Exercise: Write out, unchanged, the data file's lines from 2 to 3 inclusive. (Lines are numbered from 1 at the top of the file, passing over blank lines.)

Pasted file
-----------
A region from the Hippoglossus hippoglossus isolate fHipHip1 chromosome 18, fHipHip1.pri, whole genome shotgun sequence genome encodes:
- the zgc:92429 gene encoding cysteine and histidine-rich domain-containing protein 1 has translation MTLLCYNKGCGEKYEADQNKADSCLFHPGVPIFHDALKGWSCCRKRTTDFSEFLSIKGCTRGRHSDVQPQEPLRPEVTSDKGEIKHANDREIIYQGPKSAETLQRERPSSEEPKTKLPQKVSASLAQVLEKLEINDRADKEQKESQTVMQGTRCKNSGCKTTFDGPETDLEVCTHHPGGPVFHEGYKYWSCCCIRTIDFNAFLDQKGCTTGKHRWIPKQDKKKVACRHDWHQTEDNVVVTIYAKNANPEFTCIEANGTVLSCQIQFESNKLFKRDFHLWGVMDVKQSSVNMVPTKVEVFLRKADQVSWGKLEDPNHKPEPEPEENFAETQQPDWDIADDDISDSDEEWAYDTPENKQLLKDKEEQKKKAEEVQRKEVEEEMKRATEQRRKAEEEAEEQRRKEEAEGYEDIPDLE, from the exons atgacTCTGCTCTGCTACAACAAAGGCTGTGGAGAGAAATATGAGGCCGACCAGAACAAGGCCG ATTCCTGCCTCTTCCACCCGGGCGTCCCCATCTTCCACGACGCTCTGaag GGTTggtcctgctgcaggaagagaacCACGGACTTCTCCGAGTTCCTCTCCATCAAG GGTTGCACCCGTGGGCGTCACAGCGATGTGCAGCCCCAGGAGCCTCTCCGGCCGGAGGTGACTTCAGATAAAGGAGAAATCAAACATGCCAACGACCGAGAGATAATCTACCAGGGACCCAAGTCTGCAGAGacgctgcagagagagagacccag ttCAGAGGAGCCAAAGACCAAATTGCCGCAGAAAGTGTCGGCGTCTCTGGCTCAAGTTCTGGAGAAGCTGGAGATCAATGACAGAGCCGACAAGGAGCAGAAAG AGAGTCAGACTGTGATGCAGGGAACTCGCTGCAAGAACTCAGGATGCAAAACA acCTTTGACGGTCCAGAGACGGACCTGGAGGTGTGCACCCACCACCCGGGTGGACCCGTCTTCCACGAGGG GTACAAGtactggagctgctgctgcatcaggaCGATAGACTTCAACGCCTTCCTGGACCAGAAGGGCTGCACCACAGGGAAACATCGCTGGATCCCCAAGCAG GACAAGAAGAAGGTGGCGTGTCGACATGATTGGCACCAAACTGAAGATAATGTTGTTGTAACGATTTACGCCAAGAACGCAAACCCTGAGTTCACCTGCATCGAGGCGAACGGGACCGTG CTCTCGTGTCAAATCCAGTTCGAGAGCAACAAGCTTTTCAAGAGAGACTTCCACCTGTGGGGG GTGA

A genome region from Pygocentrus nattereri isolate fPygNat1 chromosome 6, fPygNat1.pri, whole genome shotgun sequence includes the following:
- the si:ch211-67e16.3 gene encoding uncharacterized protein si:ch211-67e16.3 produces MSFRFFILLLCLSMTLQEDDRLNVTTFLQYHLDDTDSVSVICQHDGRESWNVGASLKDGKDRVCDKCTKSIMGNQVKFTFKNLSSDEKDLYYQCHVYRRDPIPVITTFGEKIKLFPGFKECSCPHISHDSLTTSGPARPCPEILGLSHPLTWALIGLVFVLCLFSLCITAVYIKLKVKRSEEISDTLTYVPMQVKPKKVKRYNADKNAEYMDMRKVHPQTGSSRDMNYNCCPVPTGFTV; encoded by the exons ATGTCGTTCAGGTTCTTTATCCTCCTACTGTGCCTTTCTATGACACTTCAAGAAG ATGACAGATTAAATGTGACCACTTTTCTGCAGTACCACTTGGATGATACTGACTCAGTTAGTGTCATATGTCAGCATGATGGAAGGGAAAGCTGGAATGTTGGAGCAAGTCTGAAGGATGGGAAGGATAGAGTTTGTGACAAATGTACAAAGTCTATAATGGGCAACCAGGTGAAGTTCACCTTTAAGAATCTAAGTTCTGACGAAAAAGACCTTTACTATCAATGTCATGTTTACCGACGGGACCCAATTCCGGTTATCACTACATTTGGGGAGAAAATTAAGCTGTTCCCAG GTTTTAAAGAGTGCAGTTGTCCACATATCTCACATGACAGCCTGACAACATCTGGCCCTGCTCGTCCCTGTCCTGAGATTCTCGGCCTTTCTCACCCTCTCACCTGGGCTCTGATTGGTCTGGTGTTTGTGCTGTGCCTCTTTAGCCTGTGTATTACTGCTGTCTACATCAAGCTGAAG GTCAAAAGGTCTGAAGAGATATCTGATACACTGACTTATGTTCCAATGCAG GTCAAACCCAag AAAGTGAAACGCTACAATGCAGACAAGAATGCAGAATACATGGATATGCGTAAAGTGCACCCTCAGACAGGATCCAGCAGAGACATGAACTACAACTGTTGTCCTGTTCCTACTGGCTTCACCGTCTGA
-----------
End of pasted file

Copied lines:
- the zgc:92429 gene encoding cysteine and histidine-rich domain-containing protein 1 has translation MTLLCYNKGCGEKYEADQNKADSCLFHPGVPIFHDALKGWSCCRKRTTDFSEFLSIKGCTRGRHSDVQPQEPLRPEVTSDKGEIKHANDREIIYQGPKSAETLQRERPSSEEPKTKLPQKVSASLAQVLEKLEINDRADKEQKESQTVMQGTRCKNSGCKTTFDGPETDLEVCTHHPGGPVFHEGYKYWSCCCIRTIDFNAFLDQKGCTTGKHRWIPKQDKKKVACRHDWHQTEDNVVVTIYAKNANPEFTCIEANGTVLSCQIQFESNKLFKRDFHLWGVMDVKQSSVNMVPTKVEVFLRKADQVSWGKLEDPNHKPEPEPEENFAETQQPDWDIADDDISDSDEEWAYDTPENKQLLKDKEEQKKKAEEVQRKEVEEEMKRATEQRRKAEEEAEEQRRKEEAEGYEDIPDLE, from the exons atgacTCTGCTCTGCTACAACAAAGGCTGTGGAGAGAAATATGAGGCCGACCAGAACAAGGCCG ATTCCTGCCTCTTCCACCCGGGCGTCCCCATCTTCCACGACGCTCTGaag GGTTggtcctgctgcaggaagagaacCACGGACTTCTCCGAGTTCCTCTCCATCAAG GGTTGCACCCGTGGGCGTCACAGCGATGTGCAGCCCCAGGAGCCTCTCCGGCCGGAGGTGACTTCAGATAAAGGAGAAATCAAACATGCCAACGACCGAGAGATAATCTACCAGGGACCCAAGTCTGCAGAGacgctgcagagagagagacccag ttCAGAGGAGCCAAAGACCAAATTGCCGCAGAAAGTGTCGGCGTCTCTGGCTCAAGTTCTGGAGAAGCTGGAGATCAATGACAGAGCCGACAAGGAGCAGAAAG AGAGTCAGACTGTGATGCAGGGAACTCGCTGCAAGAACTCAGGATGCAAAACA acCTTTGACGGTCCAGAGACGGACCTGGAGGTGTGCACCCACCACCCGGGTGGACCCGTCTTCCACGAGGG GTACAAGtactggagctgctgctgcatcaggaCGATAGACTTCAACGCCTTCCTGGACCAGAAGGGCTGCACCACAGGGAAACATCGCTGGATCCCCAAGCAG GACAAGAAGAAGGTGGCGTGTCGACATGATTGGCACCAAACTGAAGATAATGTTGTTGTAACGATTTACGCCAAGAACGCAAACCCTGAGTTCACCTGCATCGAGGCGAACGGGACCGTG CTCTCGTGTCAAATCCAGTTCGAGAGCAACAAGCTTTTCAAGAGAGACTTCCACCTGTGGGGG GTGA

A genome region from Pygocentrus nattereri isolate fPygNat1 chromosome 6, fPygNat1.pri, whole genome shotgun sequence includes the following: